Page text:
TransMedia's latest software offers the potential to access more files than the iPhone and the chance to work with wireless carriers beyond AT&T.
Apple's iPhone has arrived three months early, sort of.
On Thursday, media-sharing service TransMedia plans to release its Glide Sync and Glide Mobile software for Mac users, finally fulfilling its promise to make desktop files available across different operating systems and devices.
"Mac users will be able to access all of their Macintosh files, whether they're documents, photos, music, videos, contacts, calendars, bookmarks, from their cell phones," says TransMedia chairman and CEO Donald Leka. "Effectively, we're turning every major cell phone on the market into more than an iPhone, before the iPhone comes out. From that phone, not only will you be able to access everything, but you will also have significant capabilities to edit, manipulate, and create files on the phone and then have it reverse synchronize back to your Mac."
In other words, Glide gives supported phones music and video playback capabilities that are comparable to those of a video iPod. The difference is that files are streamed from Glide's hosted service instead of residing on the mobile device.
Windows users have been able to use the current version of Glide since December. With the release of the Glide Sync application for the Mac, computer users who have different computer operating systems at home and at work can now access their files from either location.
Glide arrives on the Mac at a time when many companies are pursuing anytime, anywhere access. Adesso is working to extend its Tubes media-sharing application beyond Windows. Microsoft continues to develop Groove and FolderShare along these lines. Apple offers .Mac, which presumably will be extended to support the iPhone. Google Desktop's Search Across Computers option provides online file storage for text-based documents, and many believe that Google will eventually offer a more comprehensive storage, backup, and synchronization service. SharpCast is working on its Hummingbird file synchronization service. And the list goes on. Glide's edge at the moment is the fact that it functions just as well on mobile phones as it does on Windows or Macs.
Glide OS 2.0 Beta, the umbrella term for various Glide services, is a Flash-based abstraction layer that providers a file management and media-sharing interface through a Web browser on PCs and mobile phones. Subscribers get 300 Mbytes (free) to 8 Gbytes (paid) of online storage at Glidedigital.com, where they can store, create, and share various types of media files -- text, music, photos, and video. Additional storage is available for $24.95 per 5 Gbytes annually.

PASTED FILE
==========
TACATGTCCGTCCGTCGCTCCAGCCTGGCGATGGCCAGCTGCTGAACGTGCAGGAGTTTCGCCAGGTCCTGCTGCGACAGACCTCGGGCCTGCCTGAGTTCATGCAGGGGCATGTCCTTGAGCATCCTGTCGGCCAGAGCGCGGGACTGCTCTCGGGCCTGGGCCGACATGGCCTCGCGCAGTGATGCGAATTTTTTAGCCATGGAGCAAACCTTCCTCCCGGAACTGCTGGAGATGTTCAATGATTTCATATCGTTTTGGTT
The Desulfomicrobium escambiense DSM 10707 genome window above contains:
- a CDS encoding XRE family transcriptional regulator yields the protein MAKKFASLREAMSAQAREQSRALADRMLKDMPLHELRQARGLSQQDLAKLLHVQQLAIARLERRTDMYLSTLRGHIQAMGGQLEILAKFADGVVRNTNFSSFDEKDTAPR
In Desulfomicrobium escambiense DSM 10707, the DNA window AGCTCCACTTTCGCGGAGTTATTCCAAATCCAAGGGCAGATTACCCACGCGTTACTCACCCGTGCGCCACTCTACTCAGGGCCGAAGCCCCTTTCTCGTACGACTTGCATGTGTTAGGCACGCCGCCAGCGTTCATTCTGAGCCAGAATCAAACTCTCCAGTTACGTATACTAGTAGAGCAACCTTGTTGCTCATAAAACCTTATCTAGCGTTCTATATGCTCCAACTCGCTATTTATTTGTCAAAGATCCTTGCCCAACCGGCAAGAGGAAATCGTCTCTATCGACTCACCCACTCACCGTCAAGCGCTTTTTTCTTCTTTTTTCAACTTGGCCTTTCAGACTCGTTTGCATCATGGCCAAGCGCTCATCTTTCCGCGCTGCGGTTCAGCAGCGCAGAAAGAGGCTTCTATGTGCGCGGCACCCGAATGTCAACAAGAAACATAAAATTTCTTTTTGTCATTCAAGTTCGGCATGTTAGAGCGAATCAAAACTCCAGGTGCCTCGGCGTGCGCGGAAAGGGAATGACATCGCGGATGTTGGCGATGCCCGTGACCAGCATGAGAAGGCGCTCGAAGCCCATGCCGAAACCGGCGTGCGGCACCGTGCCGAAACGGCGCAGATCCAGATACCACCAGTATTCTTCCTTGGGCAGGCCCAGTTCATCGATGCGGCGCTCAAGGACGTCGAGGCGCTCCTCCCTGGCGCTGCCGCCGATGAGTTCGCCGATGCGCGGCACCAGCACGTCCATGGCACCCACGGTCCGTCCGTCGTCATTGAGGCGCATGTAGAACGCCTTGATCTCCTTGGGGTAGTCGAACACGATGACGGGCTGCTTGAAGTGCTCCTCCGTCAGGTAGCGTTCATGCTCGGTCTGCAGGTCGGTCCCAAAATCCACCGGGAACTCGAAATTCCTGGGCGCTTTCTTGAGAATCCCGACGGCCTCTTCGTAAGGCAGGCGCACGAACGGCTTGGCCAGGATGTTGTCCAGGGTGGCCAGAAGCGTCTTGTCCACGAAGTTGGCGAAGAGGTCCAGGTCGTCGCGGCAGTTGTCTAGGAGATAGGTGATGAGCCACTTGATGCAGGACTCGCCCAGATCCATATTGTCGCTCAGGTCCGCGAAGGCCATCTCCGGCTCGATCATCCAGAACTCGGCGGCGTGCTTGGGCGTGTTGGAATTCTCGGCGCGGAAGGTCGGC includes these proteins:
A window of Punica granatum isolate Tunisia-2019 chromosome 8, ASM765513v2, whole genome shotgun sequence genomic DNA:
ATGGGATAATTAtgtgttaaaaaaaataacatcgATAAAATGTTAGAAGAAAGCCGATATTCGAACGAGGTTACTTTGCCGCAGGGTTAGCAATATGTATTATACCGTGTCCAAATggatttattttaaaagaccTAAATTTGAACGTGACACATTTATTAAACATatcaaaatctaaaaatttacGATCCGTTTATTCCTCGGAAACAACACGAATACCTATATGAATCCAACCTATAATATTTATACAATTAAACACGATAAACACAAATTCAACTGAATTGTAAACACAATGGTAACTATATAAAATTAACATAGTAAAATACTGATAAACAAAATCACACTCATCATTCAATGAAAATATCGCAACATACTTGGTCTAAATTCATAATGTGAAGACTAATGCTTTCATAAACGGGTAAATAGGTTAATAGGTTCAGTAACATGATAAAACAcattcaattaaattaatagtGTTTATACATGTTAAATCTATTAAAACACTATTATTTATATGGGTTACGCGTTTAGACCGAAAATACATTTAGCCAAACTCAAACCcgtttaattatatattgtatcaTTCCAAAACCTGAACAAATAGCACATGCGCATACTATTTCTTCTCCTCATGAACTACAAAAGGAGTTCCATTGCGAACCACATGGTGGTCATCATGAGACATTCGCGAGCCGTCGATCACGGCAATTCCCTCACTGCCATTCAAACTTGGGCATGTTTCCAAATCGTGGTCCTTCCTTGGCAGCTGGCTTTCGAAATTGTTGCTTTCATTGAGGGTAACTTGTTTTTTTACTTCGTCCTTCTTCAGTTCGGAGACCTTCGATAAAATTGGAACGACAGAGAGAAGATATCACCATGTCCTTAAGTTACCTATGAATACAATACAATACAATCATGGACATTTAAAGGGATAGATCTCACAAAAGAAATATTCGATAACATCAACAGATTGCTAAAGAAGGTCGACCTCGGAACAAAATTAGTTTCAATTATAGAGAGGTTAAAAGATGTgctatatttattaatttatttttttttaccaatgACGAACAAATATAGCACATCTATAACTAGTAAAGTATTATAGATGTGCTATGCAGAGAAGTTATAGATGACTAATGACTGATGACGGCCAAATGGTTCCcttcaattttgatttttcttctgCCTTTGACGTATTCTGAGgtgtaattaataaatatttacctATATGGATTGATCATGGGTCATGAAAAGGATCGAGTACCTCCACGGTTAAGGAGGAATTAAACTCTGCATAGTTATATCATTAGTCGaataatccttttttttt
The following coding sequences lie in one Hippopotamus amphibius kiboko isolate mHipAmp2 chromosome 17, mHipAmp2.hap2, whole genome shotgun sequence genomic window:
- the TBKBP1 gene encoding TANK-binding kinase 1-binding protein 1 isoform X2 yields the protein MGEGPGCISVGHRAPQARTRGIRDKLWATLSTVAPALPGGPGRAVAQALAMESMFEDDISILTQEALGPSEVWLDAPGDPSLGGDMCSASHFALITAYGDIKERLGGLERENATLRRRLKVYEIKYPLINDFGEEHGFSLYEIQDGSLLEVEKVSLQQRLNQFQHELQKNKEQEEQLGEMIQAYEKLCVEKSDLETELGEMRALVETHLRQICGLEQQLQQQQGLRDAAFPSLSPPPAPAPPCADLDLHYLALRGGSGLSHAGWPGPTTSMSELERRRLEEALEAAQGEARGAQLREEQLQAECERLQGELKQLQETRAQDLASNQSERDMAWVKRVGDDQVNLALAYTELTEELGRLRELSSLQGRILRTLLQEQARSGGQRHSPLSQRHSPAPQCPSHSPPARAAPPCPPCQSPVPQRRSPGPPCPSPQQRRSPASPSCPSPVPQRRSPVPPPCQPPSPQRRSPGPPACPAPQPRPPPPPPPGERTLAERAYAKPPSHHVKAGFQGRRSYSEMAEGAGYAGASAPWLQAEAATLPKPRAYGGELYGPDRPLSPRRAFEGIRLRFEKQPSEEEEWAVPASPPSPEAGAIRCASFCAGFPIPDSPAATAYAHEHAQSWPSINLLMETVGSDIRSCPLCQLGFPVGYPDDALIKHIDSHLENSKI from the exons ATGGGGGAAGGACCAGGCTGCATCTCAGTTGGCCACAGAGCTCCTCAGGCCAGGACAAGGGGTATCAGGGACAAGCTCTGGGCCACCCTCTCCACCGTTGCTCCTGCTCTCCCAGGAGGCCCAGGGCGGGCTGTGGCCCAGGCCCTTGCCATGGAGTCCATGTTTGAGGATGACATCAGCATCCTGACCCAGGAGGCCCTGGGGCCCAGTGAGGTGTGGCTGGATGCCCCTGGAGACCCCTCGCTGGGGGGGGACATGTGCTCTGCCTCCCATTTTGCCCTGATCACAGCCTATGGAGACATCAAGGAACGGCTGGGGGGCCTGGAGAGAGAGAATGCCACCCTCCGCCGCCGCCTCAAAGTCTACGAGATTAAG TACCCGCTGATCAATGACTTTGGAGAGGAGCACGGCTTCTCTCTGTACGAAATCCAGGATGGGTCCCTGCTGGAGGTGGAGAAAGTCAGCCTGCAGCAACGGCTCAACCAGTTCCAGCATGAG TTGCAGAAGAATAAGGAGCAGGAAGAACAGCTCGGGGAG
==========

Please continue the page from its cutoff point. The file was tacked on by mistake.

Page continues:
The service has evolved substantially since its debut in late 2005, and it now offers a broad range of compelling online applications, including word processing (Glide Write), a PowerPoint-style presentation app (Glide Presenter), a photo editor (Glide Photo Edit), an online e-mail client, a Web site authoring app, and a blogging app.
As Web-based applications, Glide's tools are competitive with other online software like Google Docs and ThinkFree Office. What sets them apart is that they work on most mobile phones and can be used to access and sync documents between computers, phones, and Glide's online file storage.
While Glide on a mobile phone may not match the iPhone in terms of elegance or interface, it does offer the potential to access more files than the iPhone's announced 8 Gbyte maximum storage capacity will allow, assuming additional storage is purchased. It is also available immediately, rather than in three months, and on any mobile carrier with Internet access, rather than exclusively on AT&T's network.
5 Top Federal Initiatives For 2015As InformationWeek Government readers were busy firming up their fiscal year 2015 budgets, we asked them to rate more than 30 IT initiatives in terms of importance and current leadership focus. No surprise, among more than 30 options, security is No. 1. After that, things get less predictable.